New Phase of Matter Created in Quantum Computer, Could Act as Long-Term Quantum Information Storage

Science

Beaming a laser pulse sequence based on Fibonacci numbers at atoms inside a quantum computer, physicists have created a previosuly undetected phase of matter. What is fascinating about the phase is that it behaves as if it has two dimensions of time despite having a singular flow of time. The researchers used 10 atomic ions of an element called ytterbium, which are individually held and controlled by electric fields produced by an ion trap. These ions can be manipulated (or measured) using laser pulses. The scientists believe that this would help them in storing information in a more error-free manner. This is likely to pave way for the development of quantum computers that can hold information for a long time without distortion or loss of data.

The physicists behind the discovery did not aim their study at creating a phase with theoretical extra time. Instead, they were interested in making a new phase of matter besides the existing ones like liquid, solid, and gas.

The team set out to build a new phase in the quantum computer called the H1 quantum processor. It consists of 10 ytterbium ions that are precisely controlled by lasers inside a vacuum chamber. In the study, the team explored a special set of phases called topological phases. While moving from one phase to another, the breaking of the physical symmetries appears as the key hallmark. Even creating a new topological phase inside a quantum computer relies on symmetry breaking. However, in the new phase matter, the symmetry was observed to be breaking across time rather than space.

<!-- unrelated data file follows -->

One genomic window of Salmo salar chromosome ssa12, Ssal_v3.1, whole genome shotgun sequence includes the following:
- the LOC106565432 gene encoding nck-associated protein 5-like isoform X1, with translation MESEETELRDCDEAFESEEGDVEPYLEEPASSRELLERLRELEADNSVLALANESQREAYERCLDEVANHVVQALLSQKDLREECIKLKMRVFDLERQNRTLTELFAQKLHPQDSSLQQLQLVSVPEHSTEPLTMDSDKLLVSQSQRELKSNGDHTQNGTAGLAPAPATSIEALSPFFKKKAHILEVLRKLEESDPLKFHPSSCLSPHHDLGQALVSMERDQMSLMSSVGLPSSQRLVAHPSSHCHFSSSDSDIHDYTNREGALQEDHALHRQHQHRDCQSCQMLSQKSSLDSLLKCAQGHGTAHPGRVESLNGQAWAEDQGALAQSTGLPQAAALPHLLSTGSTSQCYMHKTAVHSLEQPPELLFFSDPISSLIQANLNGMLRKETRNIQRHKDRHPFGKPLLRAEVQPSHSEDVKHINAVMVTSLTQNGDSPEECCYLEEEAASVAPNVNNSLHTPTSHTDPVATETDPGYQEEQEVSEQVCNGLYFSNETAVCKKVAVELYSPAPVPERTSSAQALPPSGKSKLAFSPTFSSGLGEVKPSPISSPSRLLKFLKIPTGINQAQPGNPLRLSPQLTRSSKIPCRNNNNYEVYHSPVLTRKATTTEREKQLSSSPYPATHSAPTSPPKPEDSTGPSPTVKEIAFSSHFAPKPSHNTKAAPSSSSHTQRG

In conducting the experiment, researchers used the Fibonacci sequence in which the next number in the sequence is created by adding the previous two. The Fibonacci pulsing created a time symmetry that was ordered without ever repeating just like a quasicrystal in space.

“The system essentially gets a bonus symmetry from a nonexistent extra time dimension,” said researchers from the Center for Computational Quantum Physics at the Flatiron Institute in New York. The observations have been described in a paper published in Nature.

The team has observed that the new quasiperiodic Fibonacci pulse resulted in a topographic phase that prevented data loss from the system for the entire 5.5 seconds. This meant that they had drummed up a phase that was immune to decoherence for much longer.


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